The film is careful to keep its focus within childhood. It's not a story about homosexuality or transvestism, but about a little boy who thinks he's a little girl.
Maybe Ludovic, played by a calmly self-possessed 11-year-old named Georges du Fresne, will grow up to be gay. Maybe not. That's not what the movie is about. The performance reflects Ludovic's innocence and naiveté. There is no sexual awareness in his dressing-up, but simply a determination to set things right.
"Ma Vie en Rose" ("My Life in Pink") is, to my knowledge, the first cinematic exploration of gender identity in young children. It is about Ludovic, a seven year old French boy who is convinced he is meant to be a girl .... [The film] has no action, no violence, no romance, no aliens, no natural disasters -- not even a recognizable star. It is certainly no comedy and, though it is a film about children, many conventional parents will not want their children to see it. In sum, it has no targeted audience ....
Yet in a world that genuinely prized and did not just tolerate difference, this film would have been made by Disney. It marks a new, truthful departure in cinematic understanding of difference in human sexuality and gender identity in children ....
Think of all the "sinister" stereotypes that have traditionally been associated with left-handedness, and the unnecessary discipline and punishments we visited on left-handed children. We may someday come to think about children like Ludovic in much the same way. "Ma Vie en Rose" is an enlightened beginning of that process.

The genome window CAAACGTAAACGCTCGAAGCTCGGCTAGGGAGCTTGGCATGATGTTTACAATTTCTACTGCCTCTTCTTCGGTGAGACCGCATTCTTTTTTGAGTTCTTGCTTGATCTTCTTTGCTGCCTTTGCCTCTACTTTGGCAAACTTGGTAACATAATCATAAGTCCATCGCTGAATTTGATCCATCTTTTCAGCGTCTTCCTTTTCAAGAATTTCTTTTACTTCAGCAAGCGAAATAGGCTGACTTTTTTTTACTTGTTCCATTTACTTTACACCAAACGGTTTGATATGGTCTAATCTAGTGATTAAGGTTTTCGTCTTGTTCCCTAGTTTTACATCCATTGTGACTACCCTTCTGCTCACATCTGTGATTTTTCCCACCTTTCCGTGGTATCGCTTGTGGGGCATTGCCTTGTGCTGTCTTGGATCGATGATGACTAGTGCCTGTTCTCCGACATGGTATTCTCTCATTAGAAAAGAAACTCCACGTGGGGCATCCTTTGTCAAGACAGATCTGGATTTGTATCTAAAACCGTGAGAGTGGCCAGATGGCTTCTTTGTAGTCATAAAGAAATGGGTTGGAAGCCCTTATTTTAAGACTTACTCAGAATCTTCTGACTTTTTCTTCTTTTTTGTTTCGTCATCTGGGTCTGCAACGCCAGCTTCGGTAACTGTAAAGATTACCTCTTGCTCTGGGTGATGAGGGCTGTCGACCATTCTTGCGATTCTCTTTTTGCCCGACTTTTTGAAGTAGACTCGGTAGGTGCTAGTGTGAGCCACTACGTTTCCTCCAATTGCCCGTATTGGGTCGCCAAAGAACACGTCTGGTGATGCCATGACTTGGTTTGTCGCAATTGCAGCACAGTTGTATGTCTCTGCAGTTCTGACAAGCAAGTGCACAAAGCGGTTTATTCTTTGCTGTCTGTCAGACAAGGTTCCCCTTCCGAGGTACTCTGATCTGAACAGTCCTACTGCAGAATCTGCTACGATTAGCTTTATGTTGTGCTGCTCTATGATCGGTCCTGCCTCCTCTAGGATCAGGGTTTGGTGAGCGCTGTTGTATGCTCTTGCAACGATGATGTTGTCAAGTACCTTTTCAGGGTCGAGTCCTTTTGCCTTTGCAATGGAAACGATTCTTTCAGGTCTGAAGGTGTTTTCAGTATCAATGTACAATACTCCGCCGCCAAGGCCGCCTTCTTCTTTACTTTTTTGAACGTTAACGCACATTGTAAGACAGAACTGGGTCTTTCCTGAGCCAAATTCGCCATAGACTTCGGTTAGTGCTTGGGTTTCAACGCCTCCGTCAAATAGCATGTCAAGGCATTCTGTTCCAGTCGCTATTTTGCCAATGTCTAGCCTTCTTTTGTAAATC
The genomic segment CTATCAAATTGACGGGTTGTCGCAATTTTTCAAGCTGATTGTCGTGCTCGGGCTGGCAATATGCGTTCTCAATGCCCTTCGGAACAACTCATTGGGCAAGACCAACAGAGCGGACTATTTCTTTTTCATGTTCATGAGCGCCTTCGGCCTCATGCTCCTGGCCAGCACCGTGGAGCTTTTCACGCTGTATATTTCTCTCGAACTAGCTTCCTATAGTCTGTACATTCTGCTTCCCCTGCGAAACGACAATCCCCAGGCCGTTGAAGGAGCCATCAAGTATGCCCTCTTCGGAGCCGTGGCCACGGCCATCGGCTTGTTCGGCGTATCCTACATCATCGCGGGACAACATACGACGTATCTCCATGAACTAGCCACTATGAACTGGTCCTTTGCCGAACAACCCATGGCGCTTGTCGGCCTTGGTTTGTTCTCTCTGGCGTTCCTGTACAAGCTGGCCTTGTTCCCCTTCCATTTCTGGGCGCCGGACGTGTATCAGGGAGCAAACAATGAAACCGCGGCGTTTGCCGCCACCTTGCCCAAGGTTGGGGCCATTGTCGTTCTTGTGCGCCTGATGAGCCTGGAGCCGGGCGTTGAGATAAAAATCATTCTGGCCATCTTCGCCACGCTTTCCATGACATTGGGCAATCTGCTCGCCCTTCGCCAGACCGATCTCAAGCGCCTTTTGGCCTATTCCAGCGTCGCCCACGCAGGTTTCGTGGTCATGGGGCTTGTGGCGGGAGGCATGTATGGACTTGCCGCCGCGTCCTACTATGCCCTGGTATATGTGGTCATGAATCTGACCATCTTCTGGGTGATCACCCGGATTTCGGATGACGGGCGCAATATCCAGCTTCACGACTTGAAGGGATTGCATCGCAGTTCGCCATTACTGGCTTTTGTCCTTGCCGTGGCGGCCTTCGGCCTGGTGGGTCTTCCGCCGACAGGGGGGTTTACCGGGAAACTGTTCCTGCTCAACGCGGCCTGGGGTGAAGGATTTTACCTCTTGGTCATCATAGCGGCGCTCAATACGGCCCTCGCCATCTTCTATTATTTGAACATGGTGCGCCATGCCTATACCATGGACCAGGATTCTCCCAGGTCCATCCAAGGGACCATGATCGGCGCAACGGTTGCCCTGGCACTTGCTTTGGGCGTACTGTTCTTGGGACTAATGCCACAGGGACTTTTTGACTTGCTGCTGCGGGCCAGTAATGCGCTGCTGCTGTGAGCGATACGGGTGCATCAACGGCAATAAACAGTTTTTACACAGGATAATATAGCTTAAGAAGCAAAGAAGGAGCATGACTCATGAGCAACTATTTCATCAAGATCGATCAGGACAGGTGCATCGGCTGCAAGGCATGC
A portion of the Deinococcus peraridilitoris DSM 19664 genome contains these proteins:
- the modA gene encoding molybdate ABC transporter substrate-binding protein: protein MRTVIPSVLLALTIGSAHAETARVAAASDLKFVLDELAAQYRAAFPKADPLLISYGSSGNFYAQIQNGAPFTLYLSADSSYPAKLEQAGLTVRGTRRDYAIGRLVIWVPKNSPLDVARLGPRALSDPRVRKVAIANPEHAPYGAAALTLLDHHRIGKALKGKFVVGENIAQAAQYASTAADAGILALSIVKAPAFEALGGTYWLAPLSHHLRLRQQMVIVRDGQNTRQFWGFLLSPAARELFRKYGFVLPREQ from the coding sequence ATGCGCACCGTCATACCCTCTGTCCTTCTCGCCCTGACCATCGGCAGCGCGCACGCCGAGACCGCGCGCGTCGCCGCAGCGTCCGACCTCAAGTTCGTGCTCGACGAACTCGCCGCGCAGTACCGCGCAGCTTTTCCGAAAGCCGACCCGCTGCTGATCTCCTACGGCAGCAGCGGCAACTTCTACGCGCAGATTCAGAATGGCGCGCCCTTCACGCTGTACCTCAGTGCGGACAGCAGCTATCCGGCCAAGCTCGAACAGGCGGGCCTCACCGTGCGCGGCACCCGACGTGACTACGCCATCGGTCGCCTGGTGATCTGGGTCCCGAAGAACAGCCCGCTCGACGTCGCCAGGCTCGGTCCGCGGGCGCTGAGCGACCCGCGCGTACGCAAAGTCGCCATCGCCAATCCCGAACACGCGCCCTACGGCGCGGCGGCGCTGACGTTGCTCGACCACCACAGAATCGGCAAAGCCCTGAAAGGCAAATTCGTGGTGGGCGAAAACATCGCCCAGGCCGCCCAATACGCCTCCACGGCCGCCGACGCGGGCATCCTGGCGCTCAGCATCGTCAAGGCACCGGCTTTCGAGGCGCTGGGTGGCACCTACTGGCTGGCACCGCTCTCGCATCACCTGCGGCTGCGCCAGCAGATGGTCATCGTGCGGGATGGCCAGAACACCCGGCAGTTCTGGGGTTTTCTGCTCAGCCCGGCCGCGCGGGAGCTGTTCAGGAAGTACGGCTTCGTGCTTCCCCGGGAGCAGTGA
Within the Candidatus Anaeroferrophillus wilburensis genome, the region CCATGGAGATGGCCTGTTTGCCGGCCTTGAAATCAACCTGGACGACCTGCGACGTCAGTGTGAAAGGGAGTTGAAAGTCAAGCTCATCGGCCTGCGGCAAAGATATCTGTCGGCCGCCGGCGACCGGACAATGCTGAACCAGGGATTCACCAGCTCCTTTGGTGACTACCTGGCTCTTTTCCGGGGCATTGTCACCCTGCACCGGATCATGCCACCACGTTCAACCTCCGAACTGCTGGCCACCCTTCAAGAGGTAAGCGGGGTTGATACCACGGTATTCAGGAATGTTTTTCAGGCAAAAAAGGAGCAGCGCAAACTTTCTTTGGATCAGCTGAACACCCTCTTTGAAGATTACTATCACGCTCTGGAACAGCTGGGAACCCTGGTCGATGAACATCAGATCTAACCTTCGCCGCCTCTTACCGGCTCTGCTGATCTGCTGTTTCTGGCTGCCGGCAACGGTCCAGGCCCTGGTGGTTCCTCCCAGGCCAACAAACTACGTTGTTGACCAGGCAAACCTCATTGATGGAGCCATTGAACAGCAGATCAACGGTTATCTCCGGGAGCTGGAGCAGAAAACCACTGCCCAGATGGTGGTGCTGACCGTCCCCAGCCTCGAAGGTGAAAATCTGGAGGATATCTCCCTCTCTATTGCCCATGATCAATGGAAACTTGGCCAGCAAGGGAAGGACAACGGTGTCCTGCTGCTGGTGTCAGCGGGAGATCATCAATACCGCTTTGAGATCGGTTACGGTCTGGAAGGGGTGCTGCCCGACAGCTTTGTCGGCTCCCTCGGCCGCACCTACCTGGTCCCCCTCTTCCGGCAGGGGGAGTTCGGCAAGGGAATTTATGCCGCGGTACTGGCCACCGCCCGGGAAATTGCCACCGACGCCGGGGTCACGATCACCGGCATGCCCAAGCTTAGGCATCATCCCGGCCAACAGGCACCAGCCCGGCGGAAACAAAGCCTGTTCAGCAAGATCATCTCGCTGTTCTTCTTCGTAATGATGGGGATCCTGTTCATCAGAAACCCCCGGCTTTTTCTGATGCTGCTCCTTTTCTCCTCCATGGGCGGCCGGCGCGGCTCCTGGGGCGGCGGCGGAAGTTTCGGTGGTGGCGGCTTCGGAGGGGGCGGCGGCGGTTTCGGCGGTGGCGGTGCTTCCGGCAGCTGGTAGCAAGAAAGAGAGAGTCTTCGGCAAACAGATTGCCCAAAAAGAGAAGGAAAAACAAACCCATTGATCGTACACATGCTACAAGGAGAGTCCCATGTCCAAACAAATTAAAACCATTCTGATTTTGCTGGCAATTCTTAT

--Alan A. Stone
IMDB: Ma vie en rose (1997)
Tagline: Sometimes you just have to be yourself.
Plot Summary: Ludovic is a small boy who cross-dresses and generally acts like a girl, talks of marrying his neighbor's... (more) (view trailer)
Official site: Ma Vie En Rose: Main Page:
"Ma Vie en Rose" ("My Life In Pink") is the story of Ludovic, a little girl born in a little boy's body. For him, nothing is more natural than to change his gender. As a hopeful and sensitive child, he truly believes that a miracle is going to happen. He will be a girl, no doubt about it, and he's in love with Jerome, his school mate, and son of his father's colleague. Initially a source of amusement, an outrage begins in their suburb when the two boys are discovered pretending to get married. The family begins to realize with horror that his desire to be a girl isn't just a little boy's fantasy. They try to make him change his mind, to no avail. The situation turns into a real-life drama of intense reactions from neighbors, friends, and teachers, resulting in a profoundly optimistic ending.
This was one of those movies I resisted seeing like a complete and utter prat, until I was dragged kicking and screaming. . . and loved it, just as I was told I would.
Don't worry, I'm still capable of being a complete and utter prat. Think I've demonstrated that quite well around here the last week or so, in fact.
Any road up, it's been a while, but from what I remember there's no good reason for that R rating. You can understand someone making a site dedicated to pointing this out.
Oddly enough, said site
is blocked by CyberPatrol
(CyberLIST Checkpoint Code:1) Discovered July 2002
I'd swear, there's a moral here somewhere, but damned if I can figure it out.
Update: And somehow, I did an entry about the site, using the URL as the title, and never linked the site itself.
Apparently, being veiny and evil also makes you stupid.
Oh, and clicking the graphic up top gives you a friggin' huge version, suitable for printing.